Finding: Not True. In the above table we divided all ACC teams over the past 11 years into three groups based on their performance in one-possession games. Since we’re only concerned with how these teams ultimately perform in the postseason, we removed the two teams that were ineligible for postseason play (2015 Syracuse and 2016 Louisville). That leaves us with a decent sample size of 142 teams. To measure postseason success, we looked at how each of these squads performed in the ACC Tournament compared with how their respective seed number would be expected to perform. The group in the middle that went .500 in close games performed almost exactly as expected in the postseason. But teams that had positive Net Wins of two or more did not meet seed expectations. Conversely, squads with negative Net Wins of two or more outperformed their expected tourney wins. There is a slight bias at work here because several #1 seeds fell into the top group and it is mathematically impossible for those teams to outperform expectations. However, even when those four teams are removed from the analysis, the average wins for that group versus expected only improve to -0.25.

This is admittedly not a huge data set so there is a distinct possibility of some random noise in these numbers. Still, there may be something else going on here. It’s obvious that there is some luck involved in winning games that are decided by one possession, so it’s also logical to assume that sometimes the final ACC regular season standings are skewed – teams can be seeded higher or lower than their actual ability because they were either very fortunate or very unlucky in close games. So while those teams may play to their actual ability in the ACC Tournament, it doesn’t necessarily correspond with how they were seeded

On Friday we will find the most extreme cases of ACC close game performance for a season since 2007 and see how those teams performed in the following season.

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A Quick Whip Around the ACC

Posted by Matthew Auerbach on January 9th, 2018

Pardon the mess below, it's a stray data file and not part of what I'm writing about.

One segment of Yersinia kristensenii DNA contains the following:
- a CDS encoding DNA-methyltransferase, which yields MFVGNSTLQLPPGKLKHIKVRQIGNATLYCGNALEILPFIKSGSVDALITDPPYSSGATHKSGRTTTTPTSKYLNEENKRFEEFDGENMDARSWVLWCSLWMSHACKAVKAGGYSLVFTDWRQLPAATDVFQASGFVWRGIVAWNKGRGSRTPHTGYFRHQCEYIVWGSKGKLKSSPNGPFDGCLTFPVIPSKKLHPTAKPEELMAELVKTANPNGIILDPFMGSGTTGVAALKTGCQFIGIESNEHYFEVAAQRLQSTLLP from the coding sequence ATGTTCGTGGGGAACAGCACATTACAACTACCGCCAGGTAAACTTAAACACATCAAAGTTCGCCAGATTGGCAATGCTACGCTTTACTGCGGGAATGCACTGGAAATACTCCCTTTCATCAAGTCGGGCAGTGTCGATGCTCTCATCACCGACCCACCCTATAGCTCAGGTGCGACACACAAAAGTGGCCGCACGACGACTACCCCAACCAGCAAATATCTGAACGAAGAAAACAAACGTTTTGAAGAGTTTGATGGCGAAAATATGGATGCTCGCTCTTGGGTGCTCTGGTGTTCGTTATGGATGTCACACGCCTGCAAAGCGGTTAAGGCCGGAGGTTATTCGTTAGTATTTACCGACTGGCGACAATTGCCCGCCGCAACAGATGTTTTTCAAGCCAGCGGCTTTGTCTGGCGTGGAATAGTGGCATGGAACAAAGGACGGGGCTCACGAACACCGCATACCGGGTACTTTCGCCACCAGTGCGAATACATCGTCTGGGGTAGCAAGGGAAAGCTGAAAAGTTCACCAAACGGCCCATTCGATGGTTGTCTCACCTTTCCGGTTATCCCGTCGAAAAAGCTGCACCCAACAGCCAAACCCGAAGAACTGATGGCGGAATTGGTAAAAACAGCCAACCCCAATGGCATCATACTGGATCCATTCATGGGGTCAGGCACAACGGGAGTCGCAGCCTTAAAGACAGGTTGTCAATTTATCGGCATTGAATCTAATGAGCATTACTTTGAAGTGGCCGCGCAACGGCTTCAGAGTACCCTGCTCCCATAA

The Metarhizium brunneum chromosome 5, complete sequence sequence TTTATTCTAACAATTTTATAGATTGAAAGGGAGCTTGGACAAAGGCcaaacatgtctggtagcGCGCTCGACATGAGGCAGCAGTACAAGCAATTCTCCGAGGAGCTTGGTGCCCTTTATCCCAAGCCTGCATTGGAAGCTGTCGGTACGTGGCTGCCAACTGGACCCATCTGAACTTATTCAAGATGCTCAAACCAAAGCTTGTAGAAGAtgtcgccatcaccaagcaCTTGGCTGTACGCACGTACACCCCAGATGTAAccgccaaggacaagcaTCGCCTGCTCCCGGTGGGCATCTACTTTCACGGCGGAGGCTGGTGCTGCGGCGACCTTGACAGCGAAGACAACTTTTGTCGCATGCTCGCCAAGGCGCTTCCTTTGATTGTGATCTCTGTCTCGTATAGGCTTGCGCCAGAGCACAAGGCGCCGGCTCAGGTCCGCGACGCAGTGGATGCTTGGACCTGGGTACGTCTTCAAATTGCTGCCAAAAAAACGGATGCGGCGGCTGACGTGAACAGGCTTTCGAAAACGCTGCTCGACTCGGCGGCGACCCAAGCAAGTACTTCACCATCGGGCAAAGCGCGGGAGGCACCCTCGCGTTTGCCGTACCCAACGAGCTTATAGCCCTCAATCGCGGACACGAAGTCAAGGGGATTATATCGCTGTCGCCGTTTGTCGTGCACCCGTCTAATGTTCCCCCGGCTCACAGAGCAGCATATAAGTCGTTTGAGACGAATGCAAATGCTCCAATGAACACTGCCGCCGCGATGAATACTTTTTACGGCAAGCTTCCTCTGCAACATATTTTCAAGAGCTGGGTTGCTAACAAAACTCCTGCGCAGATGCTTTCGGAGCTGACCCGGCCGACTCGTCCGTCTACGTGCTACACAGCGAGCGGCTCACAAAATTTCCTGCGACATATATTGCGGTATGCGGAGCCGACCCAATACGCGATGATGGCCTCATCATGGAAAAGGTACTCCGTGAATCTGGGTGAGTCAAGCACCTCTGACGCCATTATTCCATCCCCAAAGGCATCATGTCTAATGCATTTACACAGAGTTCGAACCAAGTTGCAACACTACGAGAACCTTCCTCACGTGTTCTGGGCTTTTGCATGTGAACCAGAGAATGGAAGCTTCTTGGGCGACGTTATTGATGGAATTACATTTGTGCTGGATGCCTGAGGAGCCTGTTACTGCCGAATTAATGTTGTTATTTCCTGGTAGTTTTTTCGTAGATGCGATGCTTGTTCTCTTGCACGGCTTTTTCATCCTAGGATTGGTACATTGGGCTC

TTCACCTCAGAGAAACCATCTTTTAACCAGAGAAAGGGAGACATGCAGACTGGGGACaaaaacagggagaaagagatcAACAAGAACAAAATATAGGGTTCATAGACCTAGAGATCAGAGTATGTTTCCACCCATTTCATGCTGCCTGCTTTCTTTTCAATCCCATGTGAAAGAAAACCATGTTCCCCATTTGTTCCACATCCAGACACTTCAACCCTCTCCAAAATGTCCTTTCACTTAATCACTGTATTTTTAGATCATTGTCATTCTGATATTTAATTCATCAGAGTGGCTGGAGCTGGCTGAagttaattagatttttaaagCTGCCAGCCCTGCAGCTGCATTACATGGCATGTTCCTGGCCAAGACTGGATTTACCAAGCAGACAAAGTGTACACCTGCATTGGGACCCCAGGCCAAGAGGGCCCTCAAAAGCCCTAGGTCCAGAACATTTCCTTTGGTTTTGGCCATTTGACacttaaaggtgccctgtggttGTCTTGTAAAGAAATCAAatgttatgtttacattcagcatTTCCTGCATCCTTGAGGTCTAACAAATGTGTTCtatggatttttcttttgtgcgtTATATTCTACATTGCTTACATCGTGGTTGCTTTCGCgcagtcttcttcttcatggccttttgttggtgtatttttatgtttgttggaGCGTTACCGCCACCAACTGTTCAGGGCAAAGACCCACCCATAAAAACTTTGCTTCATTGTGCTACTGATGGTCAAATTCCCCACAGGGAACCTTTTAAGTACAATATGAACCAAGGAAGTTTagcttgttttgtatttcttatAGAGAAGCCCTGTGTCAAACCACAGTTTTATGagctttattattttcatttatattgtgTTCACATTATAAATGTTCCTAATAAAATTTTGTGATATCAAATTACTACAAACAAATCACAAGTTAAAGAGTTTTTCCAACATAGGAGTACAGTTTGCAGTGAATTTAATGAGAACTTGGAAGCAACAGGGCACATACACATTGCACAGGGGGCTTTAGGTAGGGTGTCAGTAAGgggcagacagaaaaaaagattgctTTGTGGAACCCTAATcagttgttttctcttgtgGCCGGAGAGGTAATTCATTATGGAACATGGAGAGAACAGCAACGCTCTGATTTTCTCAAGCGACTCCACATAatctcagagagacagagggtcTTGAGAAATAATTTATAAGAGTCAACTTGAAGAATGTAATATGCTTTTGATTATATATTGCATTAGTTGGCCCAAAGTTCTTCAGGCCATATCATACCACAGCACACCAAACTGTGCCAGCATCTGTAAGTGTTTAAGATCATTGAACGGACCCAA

With the calendar now flipped to 2018 and conference play in full bore, three teams remain undefeated atop the ACC standings. Notable by its absence among that group is consensus preseason favorite Duke, which, after dropping Saturday’s tilt in Raleigh to NC State, is now two games behind the triumvirate of leaders (ClemsonVirginia and Notre Dame).

The Looks Say It All (USA Today Images)

A primary culprit for the Blue Devils’ struggles in league play thus far is the frigid shooting of senior guard Grayson Allen. Allen, a preseason all-ACC selection, is shooting just 33.3 percent from the field in conference play, including a 21.7 percent clip from beyond the arc. While it’s easy to hone in on Duke’s sieve-like defense when evaluating its losses, Duke also needs Allen to perform up to his All-America capabilities to become the team it expects. Remember, with Marvin Bagley III relegated to the bench in the second half of Duke’s victory over Michigan State in November, it was Allen’s elite shot-making that made the difference. Much like the 2015 National Championship team, these Blue Devils are heavily relying on their young stars to take them home. But, for all the heroics of Jahlil Okafor, Justise Winslow, Tyus Jones and Allen himself three seasons ago, there would have been no fifth banner in Durham without the quiet and steady leadership of senior Quinn Cook. For Mike Krzyzewski to earn his sixth title, Allen needs to snap out of his recent funk.